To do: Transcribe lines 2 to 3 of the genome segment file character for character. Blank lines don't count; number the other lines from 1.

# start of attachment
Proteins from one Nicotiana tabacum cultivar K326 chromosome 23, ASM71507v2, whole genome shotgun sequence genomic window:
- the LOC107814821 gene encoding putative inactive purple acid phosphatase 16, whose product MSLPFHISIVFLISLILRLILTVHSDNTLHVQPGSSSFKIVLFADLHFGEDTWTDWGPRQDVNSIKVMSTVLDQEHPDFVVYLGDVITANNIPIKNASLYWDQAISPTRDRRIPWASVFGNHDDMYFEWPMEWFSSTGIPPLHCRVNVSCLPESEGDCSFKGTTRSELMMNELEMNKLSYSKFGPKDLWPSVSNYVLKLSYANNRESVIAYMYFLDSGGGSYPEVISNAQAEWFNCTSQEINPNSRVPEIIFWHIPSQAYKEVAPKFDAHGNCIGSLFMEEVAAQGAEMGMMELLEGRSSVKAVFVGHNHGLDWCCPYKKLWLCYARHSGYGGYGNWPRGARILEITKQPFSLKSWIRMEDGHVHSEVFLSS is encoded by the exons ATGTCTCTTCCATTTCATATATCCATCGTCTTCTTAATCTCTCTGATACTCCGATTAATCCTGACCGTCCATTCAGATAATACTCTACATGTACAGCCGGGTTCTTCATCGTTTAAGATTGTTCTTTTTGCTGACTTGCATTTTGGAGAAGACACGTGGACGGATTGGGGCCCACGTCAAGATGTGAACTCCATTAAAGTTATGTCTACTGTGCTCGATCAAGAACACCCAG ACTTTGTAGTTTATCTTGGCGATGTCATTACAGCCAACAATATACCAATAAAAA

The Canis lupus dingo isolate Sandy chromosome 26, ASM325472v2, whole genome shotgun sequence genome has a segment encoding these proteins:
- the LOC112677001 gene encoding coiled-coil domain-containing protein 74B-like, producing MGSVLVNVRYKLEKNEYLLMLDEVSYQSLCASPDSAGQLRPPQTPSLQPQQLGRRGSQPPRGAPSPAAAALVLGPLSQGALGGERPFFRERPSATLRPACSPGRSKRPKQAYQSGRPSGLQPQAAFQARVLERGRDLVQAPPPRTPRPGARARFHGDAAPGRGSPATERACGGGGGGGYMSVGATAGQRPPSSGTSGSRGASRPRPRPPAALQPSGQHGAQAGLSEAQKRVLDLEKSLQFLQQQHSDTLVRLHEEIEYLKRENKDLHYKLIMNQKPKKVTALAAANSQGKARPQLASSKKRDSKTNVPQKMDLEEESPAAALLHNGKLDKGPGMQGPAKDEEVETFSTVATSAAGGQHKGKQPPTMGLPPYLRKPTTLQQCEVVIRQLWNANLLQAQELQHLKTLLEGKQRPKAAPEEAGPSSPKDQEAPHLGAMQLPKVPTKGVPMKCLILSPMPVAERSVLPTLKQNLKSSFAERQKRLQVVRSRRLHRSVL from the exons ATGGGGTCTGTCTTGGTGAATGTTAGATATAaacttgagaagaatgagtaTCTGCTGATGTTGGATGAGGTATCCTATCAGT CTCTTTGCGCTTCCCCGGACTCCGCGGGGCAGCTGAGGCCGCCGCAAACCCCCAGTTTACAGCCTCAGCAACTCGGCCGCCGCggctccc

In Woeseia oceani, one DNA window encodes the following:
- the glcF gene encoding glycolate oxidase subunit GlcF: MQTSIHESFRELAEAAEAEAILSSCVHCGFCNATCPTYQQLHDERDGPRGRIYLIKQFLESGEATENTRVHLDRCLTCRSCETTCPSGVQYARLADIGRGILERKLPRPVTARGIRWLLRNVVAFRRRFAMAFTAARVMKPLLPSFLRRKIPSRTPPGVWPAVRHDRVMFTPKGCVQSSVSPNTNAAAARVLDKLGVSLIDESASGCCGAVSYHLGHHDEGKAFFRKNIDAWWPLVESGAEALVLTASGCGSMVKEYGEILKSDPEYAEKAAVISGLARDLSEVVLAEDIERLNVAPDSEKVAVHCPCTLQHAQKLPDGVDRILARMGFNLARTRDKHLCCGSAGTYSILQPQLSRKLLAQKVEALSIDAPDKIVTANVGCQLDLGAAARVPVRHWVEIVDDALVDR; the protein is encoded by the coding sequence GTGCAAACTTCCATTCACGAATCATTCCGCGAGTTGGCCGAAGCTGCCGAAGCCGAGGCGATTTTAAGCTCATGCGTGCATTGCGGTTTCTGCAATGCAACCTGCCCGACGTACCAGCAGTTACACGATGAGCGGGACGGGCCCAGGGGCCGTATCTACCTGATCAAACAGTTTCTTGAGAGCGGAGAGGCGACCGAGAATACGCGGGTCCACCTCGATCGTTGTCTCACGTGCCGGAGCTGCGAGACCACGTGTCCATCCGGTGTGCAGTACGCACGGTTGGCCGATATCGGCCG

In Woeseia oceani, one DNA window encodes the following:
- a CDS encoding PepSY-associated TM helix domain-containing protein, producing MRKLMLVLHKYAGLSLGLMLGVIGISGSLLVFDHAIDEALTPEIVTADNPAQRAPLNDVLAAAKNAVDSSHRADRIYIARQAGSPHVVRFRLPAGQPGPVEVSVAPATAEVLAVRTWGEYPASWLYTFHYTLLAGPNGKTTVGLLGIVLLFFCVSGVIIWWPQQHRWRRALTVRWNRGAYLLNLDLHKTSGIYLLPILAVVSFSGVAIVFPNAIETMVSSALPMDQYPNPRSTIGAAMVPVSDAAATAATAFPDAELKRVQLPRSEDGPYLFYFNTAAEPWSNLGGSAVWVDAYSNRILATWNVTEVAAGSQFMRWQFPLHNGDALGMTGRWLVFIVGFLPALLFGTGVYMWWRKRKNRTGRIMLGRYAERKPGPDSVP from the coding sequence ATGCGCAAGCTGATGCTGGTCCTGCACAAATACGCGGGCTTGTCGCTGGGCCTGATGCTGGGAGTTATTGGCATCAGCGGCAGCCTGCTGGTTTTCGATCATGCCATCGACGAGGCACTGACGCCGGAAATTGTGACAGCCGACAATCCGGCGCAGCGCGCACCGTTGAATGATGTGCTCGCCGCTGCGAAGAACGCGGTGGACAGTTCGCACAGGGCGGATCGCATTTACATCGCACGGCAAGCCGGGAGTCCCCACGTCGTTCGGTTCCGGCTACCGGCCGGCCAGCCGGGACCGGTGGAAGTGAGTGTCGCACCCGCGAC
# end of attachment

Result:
- the LOC107814821 gene encoding putative inactive purple acid phosphatase 16, whose product MSLPFHISIVFLISLILRLILTVHSDNTLHVQPGSSSFKIVLFADLHFGEDTWTDWGPRQDVNSIKVMSTVLDQEHPDFVVYLGDVITANNIPIKNASLYWDQAISPTRDRRIPWASVFGNHDDMYFEWPMEWFSSTGIPPLHCRVNVSCLPESEGDCSFKGTTRSELMMNELEMNKLSYSKFGPKDLWPSVSNYVLKLSYANNRESVIAYMYFLDSGGGSYPEVISNAQAEWFNCTSQEINPNSRVPEIIFWHIPSQAYKEVAPKFDAHGNCIGSLFMEEVAAQGAEMGMMELLEGRSSVKAVFVGHNHGLDWCCPYKKLWLCYARHSGYGGYGNWPRGARILEITKQPFSLKSWIRMEDGHVHSEVFLSS is encoded by the exons ATGTCTCTTCCATTTCATATATCCATCGTCTTCTTAATCTCTCTGATACTCCGATTAATCCTGACCGTCCATTCAGATAATACTCTACATGTACAGCCGGGTTCTTCATCGTTTAAGATTGTTCTTTTTGCTGACTTGCATTTTGGAGAAGACACGTGGACGGATTGGGGCCCACGTCAAGATGTGAACTCCATTAAAGTTATGTCTACTGTGCTCGATCAAGAACACCCAG ACTTTGTAGTTTATCTTGGCGATGTCATTACAGCCAACAATATACCAATAAAAA

The Canis lupus dingo isolate Sandy chromosome 26, ASM325472v2, whole genome shotgun sequence genome has a segment encoding these proteins: